DON'T cry for me Mick Wallace.
Budget Day is often one when emotions run high but crying politicians is a first.
Fresh from a court case where he was fined for not paying pension contributions to his construction staff on time, it all became a bit much for Mr Wallace.
It appears that the Budget changes announced by Michael Noonan on top of the €7,000 fine pushed Mick over the edge.
His tearful speech about the effects of the austerity measures on hard-pressed families caught many by surprise.
But he told the Herald today that "it all came from the heart".
During his speech in the Dail, the Wexford developer welled up, choking during his few minutes under the spotlight. "I'd rather be poor in La Paz in Bolivia than be poor in Dublin," Mr Wallace sobbed.
The scruffy-haired politician looked directly at Taoiseach Enda Kenny and Education Minister Ruairi Quinn, asking them what kind country will Ireland be if "we keep going this way". He continued: "You look at what others have and you look at what you have, you look at what your kids have in comparison to other kids." His voice began to crack.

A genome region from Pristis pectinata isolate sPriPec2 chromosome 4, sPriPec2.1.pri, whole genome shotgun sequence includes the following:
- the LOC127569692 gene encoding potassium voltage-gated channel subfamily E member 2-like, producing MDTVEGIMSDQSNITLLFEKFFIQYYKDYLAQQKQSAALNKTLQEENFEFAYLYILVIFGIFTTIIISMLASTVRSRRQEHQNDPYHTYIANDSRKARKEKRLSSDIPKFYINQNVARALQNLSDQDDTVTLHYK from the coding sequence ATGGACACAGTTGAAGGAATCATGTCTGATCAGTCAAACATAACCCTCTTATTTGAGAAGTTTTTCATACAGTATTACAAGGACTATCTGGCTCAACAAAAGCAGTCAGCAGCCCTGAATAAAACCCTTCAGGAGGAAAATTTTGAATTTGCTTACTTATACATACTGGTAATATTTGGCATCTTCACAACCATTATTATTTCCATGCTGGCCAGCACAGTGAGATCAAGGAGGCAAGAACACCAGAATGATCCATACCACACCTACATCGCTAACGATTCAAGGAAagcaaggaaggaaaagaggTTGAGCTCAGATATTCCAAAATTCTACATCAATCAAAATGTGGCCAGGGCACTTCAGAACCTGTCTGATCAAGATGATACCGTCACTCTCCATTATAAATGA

"People think you can't be poor in a country where most people have mobile phones and you can watch television but it isn't like that. This country joined the EU thinking that it was joining a family of nations and they would be treated well within the group."
He added: "Decisions are being made for us and we have no say in this matter. We no longer expect a democratic right from the great rulers of Europe."
And speaking to the Herald today, Mr Wallace said he abandoned his original speech as he felt he needed to "address the Taoiseach from the heart".
"To be honest I didn't expect for it go like that as I had a completely different speech ready. I just started to talk about the budget and emotions took over. To be fair to them (Mr Kenny and Mr Quinn) they listened. You can't speak from the heart using a prepared speech."
The Wexford TD added that the "continued austerity" will cripple struggling families. "There is no fairness in this Budget. The Government has for years put the interests of business before the interests of the people and I can't stand by and accept that."
Just 24-hours earlier Mr Wallace pleaded guilty to not paying pension contributions to his construction staff on time. He was prosecuted by the Pensions Board in Dublin District Court which said that more than €49,000 was owing on dates between 2008 and 2010.
All the money has since been repaid.